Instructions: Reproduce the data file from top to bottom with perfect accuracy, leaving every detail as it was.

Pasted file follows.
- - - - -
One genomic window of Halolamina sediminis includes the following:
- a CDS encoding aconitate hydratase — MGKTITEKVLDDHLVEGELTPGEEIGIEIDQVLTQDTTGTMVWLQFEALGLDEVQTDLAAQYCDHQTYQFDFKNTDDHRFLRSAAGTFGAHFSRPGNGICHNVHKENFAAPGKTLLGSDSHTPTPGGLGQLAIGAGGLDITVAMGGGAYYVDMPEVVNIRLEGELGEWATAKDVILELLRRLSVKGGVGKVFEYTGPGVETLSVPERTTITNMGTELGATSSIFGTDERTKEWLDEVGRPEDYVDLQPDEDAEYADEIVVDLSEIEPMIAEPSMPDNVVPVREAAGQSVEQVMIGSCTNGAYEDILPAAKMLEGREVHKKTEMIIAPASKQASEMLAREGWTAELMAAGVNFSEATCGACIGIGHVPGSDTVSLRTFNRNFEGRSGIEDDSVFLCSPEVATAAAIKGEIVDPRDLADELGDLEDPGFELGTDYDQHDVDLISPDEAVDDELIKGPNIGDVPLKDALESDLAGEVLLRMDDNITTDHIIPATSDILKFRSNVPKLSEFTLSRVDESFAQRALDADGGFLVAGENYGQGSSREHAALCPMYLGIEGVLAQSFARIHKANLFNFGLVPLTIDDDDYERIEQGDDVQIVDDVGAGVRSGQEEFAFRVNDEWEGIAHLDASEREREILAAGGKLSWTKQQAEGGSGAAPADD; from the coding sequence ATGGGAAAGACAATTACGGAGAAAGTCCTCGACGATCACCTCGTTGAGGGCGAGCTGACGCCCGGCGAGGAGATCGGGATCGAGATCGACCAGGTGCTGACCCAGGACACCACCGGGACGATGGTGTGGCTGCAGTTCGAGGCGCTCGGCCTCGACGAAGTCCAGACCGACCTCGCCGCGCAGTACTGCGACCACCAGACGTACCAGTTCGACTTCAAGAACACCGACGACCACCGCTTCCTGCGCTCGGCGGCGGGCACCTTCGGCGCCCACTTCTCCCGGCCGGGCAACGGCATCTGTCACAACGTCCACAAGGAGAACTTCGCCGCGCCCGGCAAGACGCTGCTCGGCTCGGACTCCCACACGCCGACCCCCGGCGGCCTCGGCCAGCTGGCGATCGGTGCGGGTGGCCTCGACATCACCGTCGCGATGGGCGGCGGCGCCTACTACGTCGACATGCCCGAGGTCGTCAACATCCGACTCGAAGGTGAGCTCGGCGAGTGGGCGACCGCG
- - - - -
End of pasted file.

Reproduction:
One genomic window of Halolamina sediminis includes the following:
- a CDS encoding aconitate hydratase — MGKTITEKVLDDHLVEGELTPGEEIGIEIDQVLTQDTTGTMVWLQFEALGLDEVQTDLAAQYCDHQTYQFDFKNTDDHRFLRSAAGTFGAHFSRPGNGICHNVHKENFAAPGKTLLGSDSHTPTPGGLGQLAIGAGGLDITVAMGGGAYYVDMPEVVNIRLEGELGEWATAKDVILELLRRLSVKGGVGKVFEYTGPGVETLSVPERTTITNMGTELGATSSIFGTDERTKEWLDEVGRPEDYVDLQPDEDAEYADEIVVDLSEIEPMIAEPSMPDNVVPVREAAGQSVEQVMIGSCTNGAYEDILPAAKMLEGREVHKKTEMIIAPASKQASEMLAREGWTAELMAAGVNFSEATCGACIGIGHVPGSDTVSLRTFNRNFEGRSGIEDDSVFLCSPEVATAAAIKGEIVDPRDLADELGDLEDPGFELGTDYDQHDVDLISPDEAVDDELIKGPNIGDVPLKDALESDLAGEVLLRMDDNITTDHIIPATSDILKFRSNVPKLSEFTLSRVDESFAQRALDADGGFLVAGENYGQGSSREHAALCPMYLGIEGVLAQSFARIHKANLFNFGLVPLTIDDDDYERIEQGDDVQIVDDVGAGVRSGQEEFAFRVNDEWEGIAHLDASEREREILAAGGKLSWTKQQAEGGSGAAPADD; from the coding sequence ATGGGAAAGACAATTACGGAGAAAGTCCTCGACGATCACCTCGTTGAGGGCGAGCTGACGCCCGGCGAGGAGATCGGGATCGAGATCGACCAGGTGCTGACCCAGGACACCACCGGGACGATGGTGTGGCTGCAGTTCGAGGCGCTCGGCCTCGACGAAGTCCAGACCGACCTCGCCGCGCAGTACTGCGACCACCAGACGTACCAGTTCGACTTCAAGAACACCGACGACCACCGCTTCCTGCGCTCGGCGGCGGGCACCTTCGGCGCCCACTTCTCCCGGCCGGGCAACGGCATCTGTCACAACGTCCACAAGGAGAACTTCGCCGCGCCCGGCAAGACGCTGCTCGGCTCGGACTCCCACACGCCGACCCCCGGCGGCCTCGGCCAGCTGGCGATCGGTGCGGGTGGCCTCGACATCACCGTCGCGATGGGCGGCGGCGCCTACTACGTCGACATGCCCGAGGTCGTCAACATCCGACTCGAAGGTGAGCTCGGCGAGTGGGCGACCGCG